Interview With Taishi Fukuyama, COO of Songwriting AI Platform Amadeus Code

October 4, 2018 | Interviews

Taishi Fukuyama has a diverse career in music and tech, from consulting the business and strategy of various industry leading technology companies, including:

  • Launching the first Music Hack Day in Asia in Tokyo 2014.
  • Becoming the first Red Bull Soundclash champion in Japan.
  • Producing the music of chart topping Japanese and Korean artists.

With a unique mixed experience as a performing artist, record producer and technologist, Taishi continues to provide insights to industry media and conferences.

Uptown Plug had the opportunity to catch up with Taishi to talk about the technology Amadeus Code provides to independent artists, helping songwriters create, AI’s role in music and plenty more!

1. Tell us about Amadeus Code and the company’s journey up to this point.

Amadeus Code is a collaborative artificial intelligence-powered songwriting assistant currently available in the iOS app store.

The 3 co-founders of Amadeus Code have extensive experience and academic backgrounds working as professional musicians/producers, producing music for some of the biggest names in pop music in Japan and Korea.

The idea for Amadeus Code originally came from first-hand necessity of constantly and consistently creating music at the highest levels of the commercial music industry.

2. How does Amadeus Code aim to help songwriters with writer’s block?

First, writer’s block is a condition in which an author/artist loses the ability to produce new work, or experiences a creative slowdown.

The benefit of an idea-generating AI in a phone is that it’s ready all the time and can produce infinite quality ideas instantly.

Because they are unique, original melodies, the user can take these melodies as they are or build on top of them.

Ideas and melodies created by Amadeus Code have the ability to inspire new ideas from the user.

3. How can artists most effectively use the app and integrate it into their creative process?

The Amadeus Code app has hundreds of chord progressions inspired by hit songs of the past.

These songs are searchable by artist name, song title and various attributes such as tempo, key, mood and genre.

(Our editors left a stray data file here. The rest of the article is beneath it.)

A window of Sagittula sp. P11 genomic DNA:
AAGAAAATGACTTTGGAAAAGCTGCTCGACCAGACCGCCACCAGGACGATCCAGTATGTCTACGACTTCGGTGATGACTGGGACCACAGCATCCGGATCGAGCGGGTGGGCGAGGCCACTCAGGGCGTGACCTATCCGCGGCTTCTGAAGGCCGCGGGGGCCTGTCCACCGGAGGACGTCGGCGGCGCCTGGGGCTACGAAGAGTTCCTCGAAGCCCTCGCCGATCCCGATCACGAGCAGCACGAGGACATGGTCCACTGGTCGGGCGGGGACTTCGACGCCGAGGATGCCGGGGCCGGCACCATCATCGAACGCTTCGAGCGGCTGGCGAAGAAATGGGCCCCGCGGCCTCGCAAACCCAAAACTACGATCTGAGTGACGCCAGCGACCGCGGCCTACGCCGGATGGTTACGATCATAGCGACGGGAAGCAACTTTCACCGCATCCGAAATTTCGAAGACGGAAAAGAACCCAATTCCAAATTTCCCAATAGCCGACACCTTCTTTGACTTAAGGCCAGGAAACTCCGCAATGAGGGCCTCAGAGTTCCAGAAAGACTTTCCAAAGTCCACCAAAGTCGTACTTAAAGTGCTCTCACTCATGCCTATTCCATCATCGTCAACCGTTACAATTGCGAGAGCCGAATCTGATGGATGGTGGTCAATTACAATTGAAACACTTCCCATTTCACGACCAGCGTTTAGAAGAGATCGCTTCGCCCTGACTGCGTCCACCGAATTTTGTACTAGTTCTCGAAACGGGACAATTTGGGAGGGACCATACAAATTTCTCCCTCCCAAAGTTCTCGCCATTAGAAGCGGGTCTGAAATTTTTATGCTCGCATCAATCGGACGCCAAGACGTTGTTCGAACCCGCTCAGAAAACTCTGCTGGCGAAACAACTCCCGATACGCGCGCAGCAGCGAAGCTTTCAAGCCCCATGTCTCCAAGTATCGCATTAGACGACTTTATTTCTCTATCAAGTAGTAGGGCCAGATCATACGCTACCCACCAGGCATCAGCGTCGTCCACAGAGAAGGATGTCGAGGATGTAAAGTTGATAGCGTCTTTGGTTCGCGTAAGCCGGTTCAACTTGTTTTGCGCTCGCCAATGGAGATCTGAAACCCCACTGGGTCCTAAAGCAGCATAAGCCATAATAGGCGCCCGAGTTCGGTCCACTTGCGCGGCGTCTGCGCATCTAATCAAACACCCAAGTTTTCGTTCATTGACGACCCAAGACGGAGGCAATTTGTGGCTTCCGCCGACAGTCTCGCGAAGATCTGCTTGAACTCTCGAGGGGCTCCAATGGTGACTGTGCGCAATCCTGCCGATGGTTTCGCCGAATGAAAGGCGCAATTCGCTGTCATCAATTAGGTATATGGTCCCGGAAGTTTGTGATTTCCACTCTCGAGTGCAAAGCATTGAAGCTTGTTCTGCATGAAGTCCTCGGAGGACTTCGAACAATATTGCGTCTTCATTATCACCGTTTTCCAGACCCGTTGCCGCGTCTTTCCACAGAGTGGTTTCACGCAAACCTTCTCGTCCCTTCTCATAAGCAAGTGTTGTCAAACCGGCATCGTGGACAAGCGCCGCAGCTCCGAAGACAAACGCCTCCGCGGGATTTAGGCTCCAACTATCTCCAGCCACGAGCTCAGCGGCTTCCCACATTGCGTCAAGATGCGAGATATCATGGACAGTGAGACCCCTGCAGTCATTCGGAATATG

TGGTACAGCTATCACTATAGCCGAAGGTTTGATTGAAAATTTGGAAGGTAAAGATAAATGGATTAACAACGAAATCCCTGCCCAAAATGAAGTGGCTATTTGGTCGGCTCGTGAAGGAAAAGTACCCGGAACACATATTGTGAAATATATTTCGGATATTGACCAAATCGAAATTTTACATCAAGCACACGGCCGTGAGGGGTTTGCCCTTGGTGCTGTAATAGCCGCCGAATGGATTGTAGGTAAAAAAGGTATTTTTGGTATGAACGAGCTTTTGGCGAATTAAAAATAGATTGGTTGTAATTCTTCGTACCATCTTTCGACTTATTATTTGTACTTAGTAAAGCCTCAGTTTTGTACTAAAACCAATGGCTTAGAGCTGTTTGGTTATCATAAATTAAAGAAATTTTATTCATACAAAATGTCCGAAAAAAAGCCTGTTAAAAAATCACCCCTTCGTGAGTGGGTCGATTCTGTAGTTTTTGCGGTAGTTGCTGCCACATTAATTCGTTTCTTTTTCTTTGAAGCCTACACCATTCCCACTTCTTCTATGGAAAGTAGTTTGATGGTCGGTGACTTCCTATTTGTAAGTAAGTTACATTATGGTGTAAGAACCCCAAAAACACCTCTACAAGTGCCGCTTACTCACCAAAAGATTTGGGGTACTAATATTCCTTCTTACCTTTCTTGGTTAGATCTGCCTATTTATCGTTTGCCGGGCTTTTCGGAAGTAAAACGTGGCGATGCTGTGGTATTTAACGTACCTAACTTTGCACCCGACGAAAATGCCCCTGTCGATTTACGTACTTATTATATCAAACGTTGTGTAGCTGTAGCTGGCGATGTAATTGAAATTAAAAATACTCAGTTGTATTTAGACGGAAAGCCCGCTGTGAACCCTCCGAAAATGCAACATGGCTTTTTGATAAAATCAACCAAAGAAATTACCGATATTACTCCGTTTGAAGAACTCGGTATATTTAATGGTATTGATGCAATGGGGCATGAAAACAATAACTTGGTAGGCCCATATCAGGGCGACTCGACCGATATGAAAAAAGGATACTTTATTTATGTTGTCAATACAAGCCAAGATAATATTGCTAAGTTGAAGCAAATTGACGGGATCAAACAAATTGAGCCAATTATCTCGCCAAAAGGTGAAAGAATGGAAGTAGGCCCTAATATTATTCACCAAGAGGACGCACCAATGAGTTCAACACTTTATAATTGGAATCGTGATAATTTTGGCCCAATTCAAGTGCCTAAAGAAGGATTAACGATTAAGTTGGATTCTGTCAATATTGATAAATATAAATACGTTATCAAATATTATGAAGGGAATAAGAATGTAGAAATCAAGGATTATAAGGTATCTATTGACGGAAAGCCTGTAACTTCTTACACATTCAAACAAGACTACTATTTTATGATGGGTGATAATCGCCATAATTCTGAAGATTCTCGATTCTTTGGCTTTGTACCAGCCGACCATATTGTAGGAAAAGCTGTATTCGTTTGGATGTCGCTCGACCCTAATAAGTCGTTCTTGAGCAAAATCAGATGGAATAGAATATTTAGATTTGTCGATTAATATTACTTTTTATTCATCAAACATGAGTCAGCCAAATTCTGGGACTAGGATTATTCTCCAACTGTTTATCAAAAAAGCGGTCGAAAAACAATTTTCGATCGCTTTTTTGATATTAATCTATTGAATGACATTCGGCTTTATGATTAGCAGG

Once a chord progression has been selected, Amadeus Code can instantly generate a new melody for you.

If you don’t like it, simply swipe it out and re-generate another one, or edit the melody setting parameters and guide how Amadeus Code creates melodies.

Once you have an idea you like, you can save the melodies/chords to your account and export the audio and MIDI files as well.

4. Tell us a little bit about the Harmony Library feature and where that idea came from.

As mentioned above, Amadeus Code’s songwriting AI is powered by hit songs of the past.

With Harmony Library, we’ve organized these songs and are giving users direct access to the chord progressions that power the Amadeus Code songwriting AI.

Chord progressions are being added weekly, and users can even request a track through the app as well.

5. Do artists using the app need to worry at all about copyright infringement?

No, there are preventive mechanisms in the app to address this.

6. What do you think is the biggest misconception about AI’s role in music?

I think many have the misconception that AI will take over the role of artists, which we believe to be untrue. AI may be able to create decent stock music, but that is merely only one application.

Often times, when a new creative technology is introduced to creative people, what history tells us is that we first debate if it will replace humans, but when that technology finds its place in the right creative hands, a whole new economy of opportunities is created, not taken away.

The drum machine eventually created electronic dance music, the sampler created hip hop, electric guitars, rock. AI has the potential to be the next technology to create the next genre of popular music, and that will for sure be a huge opportunity.

For the foreseeable future, no AI will be able to tell you about its own struggles or illuminate your inner worlds with original storytelling. These intimate experiences are what we value in music and they will continue to be created by human artists.

7. How do you see the future of songwriting and music generation, and how should artists adapt to this future?

New technology will continue to enable artists to produce better music faster.

But when all of the tools have been democratized, and we are all sounding better all the same, what will be the differentiating aspect of what we make individually?

More than ever, it’s important to remember the saying, “a tool is only as good as its user,” also has a separate iteration, “you’re only as good as your tools.”

The way a thesaurus or a rhyming dictionary allows us to extend our limited vocabulary is similar to how artists can use artificial intelligence with apps like Amadeus Code to extend their creative limitations.

We encourage artists to embrace these tools and create the next page for popular music.

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